A chromatin immunoprecipitation (ChIP) protocol for use in whole human adipose tissue

Yulia Haim, Tanya Tarnovscki, Dana Bashari, Assaf Rudich

Research output: Contribution to journalArticlepeer-review

18 Scopus citations


Chromatin immunoprecipitation (ChIP) has become a central method when studying in vivo protein-DNA interactions, with the major challenge being the hope to capture "authentic" interactions. While ChIP protocols have been optimized for use with specific cell types and tissues including adipose tissue-derived cells, a working ChIP protocol addressing the challenges imposed by fresh whole human adipose tissue has not been described. Utilizing human paired omental and subcutaneous adipose tissue obtained during elective abdominal surgeries, we have carefully identified and optimized individual steps in the ChIP protocol employed directly on fresh tissue fragments. We describe a complete working protocol for using ChIP on whole adipose tissue fragments. Specific steps required adaptation of the ChIP protocol to human whole adipose tissue. In particular, a crosslinking step was performed directly on fresh small tissue fragments. Nuclei were isolated before releasing chromatin, allowing better management of fat content; a sonication protocol to obtain fragmented chromatin was optimized. We also demonstrate the high sensitivity of immunoprecipitated chromatin from adipose tissue to freezing. In conclusion, we describe the development of a ChIP protocol optimized for use in studying whole human adipose tissue, providing solutions for the unique challenges imposed by this tissue. Unraveling protein-DNA interaction in whole human adipose tissue will likely contribute to elucidating molecular pathways contributing to common human diseases such as obesity and type 2 diabetes.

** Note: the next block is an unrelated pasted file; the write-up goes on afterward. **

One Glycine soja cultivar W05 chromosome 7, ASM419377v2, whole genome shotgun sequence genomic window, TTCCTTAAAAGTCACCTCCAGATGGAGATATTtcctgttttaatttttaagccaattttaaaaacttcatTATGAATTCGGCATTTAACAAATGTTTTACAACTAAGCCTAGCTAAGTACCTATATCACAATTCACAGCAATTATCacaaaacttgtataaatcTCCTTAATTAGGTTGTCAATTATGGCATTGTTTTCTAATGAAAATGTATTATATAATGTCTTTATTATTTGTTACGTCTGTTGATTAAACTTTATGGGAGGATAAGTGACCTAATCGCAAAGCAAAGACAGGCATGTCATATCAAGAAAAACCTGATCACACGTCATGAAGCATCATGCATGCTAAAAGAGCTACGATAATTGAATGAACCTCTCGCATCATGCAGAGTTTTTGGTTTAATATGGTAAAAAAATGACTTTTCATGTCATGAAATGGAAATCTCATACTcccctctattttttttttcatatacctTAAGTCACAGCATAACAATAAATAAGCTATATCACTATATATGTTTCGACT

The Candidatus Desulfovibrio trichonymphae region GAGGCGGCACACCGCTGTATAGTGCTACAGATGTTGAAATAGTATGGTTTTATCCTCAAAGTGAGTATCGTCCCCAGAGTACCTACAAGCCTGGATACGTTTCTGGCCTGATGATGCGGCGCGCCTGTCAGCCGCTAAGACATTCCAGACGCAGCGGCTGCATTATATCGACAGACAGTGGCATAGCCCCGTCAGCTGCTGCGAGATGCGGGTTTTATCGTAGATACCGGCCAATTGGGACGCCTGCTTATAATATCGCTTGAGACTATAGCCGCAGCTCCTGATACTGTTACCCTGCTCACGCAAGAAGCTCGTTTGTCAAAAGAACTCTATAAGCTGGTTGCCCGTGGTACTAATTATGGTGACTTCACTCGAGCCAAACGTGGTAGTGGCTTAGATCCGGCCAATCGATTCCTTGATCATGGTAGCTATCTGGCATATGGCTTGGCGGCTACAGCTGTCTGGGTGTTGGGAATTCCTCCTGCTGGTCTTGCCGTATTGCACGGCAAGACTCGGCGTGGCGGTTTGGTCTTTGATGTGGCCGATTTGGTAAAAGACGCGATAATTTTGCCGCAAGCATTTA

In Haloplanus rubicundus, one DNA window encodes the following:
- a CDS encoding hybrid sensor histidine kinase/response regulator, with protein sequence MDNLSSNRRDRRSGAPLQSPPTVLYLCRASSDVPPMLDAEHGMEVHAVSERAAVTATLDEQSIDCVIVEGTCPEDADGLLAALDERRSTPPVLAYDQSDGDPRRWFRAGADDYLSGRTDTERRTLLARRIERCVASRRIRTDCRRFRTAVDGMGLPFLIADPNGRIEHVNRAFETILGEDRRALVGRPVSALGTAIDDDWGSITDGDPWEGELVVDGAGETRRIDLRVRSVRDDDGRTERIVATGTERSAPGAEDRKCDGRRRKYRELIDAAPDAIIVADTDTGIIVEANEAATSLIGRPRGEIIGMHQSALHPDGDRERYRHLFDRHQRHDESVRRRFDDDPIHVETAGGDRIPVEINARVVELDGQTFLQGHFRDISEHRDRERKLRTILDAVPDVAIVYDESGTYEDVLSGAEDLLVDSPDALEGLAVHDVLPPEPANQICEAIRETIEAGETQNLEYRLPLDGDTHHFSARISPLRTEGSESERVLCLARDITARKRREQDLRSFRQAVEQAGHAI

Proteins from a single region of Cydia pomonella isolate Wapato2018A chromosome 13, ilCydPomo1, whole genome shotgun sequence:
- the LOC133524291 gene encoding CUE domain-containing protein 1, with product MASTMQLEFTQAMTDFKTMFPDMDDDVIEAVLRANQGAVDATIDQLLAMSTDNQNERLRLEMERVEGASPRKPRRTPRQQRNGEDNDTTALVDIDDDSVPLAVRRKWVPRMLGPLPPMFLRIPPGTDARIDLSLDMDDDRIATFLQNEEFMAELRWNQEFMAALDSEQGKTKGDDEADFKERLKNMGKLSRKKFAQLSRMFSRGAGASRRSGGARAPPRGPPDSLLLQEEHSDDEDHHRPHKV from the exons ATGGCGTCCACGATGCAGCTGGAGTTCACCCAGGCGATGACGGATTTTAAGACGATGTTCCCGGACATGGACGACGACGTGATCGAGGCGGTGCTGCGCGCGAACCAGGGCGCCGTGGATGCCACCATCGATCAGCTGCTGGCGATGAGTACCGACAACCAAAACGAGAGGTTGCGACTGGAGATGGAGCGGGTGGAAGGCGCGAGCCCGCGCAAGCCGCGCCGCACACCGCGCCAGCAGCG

Original languageEnglish
Pages (from-to)E1172-E1177
JournalAmerican Journal of Physiology - Endocrinology and Metabolism
Issue number9
StatePublished - 1 Nov 2013


  • ChIP
  • Endpoint PCR
  • Protein-DNA interaction
  • Transcriptional regulation
  • Whole human adipose tissue

ASJC Scopus subject areas

  • Medicine (all)


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